Tuesday, August 11, 2009


According to a National Weather Service report, a supercell thunderstorm spawned a tornado near the town of Tyler in Clearfield County on Sunday afternoon (8/9/2009). I was blessed to get a good glimpse of the storm without being near enough for trouble. Here's my picture:

I admit, this is a rather poor image. Light conditions were not very good, although it was only partly cloudy in Curwensville when I took it. The wedge shape in the sky on the left is pale blue sky. But the image is good enough to explain a few things about the storm.

To the right is the body of the storm, called a supercell thunderstorm. Any thunderstorm is caused by warm, moist air rising high into the atmosphere because of heating. As it rises, the water vapor in the air condenses and becomes clouds and rain. Sometimes the wind and rising forces are very strong, causing a strong swirling vortex to form in the middle of the storm. These storms are called supercells.

In this photo, you can see the main channel of air on the right half of the sky. These clouds are made of water that is condensing around the vortex. The friction and forces in here made a great deal of lightning. At the top of the picture, you can see what is called the "anvil" of the storm. This is where the uplifted air gets so high that it enters a cold thin part of the atmosphere where strong winds blow it out in all directions. This is somewhere between 35,000 and 50,000 feet.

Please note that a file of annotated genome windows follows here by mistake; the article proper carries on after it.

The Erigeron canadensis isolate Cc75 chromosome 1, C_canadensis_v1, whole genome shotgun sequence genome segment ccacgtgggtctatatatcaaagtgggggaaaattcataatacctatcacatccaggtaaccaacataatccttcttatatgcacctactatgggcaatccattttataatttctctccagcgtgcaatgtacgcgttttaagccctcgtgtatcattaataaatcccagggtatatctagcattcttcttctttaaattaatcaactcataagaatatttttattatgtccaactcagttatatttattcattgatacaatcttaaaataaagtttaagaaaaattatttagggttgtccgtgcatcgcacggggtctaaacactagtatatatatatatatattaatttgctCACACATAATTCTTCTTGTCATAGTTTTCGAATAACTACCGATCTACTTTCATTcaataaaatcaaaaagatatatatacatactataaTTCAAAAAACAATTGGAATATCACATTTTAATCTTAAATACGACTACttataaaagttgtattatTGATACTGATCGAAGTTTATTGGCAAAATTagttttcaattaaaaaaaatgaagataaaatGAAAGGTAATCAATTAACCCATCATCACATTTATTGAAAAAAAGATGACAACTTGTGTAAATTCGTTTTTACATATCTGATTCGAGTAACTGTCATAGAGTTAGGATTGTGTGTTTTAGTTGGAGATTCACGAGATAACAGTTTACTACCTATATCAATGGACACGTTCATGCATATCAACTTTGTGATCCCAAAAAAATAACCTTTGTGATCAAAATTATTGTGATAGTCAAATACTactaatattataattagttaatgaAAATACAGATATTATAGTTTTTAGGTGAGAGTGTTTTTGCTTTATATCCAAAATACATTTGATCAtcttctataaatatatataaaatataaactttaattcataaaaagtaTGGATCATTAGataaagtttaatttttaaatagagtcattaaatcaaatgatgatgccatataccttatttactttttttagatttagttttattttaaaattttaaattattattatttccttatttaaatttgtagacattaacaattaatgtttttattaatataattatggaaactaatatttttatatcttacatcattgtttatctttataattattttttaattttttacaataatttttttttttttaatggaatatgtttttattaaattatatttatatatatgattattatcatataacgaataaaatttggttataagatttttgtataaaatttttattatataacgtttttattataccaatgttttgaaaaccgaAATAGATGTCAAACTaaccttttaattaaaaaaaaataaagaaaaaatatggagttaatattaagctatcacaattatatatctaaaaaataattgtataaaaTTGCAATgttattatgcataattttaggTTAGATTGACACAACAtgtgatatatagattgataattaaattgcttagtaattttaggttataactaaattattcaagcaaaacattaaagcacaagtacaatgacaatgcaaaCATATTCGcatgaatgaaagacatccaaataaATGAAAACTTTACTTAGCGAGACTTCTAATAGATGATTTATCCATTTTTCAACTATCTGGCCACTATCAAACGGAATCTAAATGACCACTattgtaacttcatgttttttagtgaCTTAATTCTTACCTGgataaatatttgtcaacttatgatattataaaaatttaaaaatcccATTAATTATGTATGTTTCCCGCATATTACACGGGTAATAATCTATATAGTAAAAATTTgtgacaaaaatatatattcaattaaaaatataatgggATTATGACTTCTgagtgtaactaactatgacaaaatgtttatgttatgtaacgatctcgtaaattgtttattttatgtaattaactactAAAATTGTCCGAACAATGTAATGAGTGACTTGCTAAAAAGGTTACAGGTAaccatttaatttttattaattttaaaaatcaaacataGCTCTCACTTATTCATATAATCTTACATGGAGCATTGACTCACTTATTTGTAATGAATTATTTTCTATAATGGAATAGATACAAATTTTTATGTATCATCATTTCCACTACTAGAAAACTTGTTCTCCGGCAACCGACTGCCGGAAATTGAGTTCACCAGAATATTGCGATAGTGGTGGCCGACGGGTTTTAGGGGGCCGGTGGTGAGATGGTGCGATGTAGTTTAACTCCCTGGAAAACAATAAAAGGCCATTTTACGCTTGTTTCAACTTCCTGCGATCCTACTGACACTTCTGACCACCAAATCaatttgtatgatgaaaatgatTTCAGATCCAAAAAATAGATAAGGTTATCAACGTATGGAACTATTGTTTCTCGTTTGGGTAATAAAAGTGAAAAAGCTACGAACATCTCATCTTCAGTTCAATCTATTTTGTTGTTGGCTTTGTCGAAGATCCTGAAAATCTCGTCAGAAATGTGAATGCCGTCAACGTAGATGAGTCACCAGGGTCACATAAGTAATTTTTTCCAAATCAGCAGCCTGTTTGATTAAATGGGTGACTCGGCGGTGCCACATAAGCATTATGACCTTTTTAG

Now here is the radar image from the National Center for Atmospheric Research:

This picture shows conditions about the time of the tornado. The tornado occurred in the red part directly above the letters FIG, which is Clearfield-Lawrence Airport. The storm front came through Pennsylvania from the northwest. As it approached Clearfield County, the storms were aligned along a single front, almost a straight line. You can see part of the line in the upper right-hand corner of the photo.

Notice how the portion of the storm that spawned the tornado has fallen behind the main line. If you are familiar with the geography, you will notice that it has stalled over Bennett's Valley between Weedville and Penfield along State Route 255. This is a very deep valley with Boone Mountain on the northwest and Penfield Mountain to the southeast. Apparently when the storm came directly across the valley, the face of Penfield Mountain caused the storm to stall and the winds to start spinning up to a great elevation, which eventually led to the tornado.

This is not the first time that Penfield Mountain has caused Parker Dam State Park to suffer tornadoes. The same thing happened on May 31, 1985, and you can still see the damage to this day.

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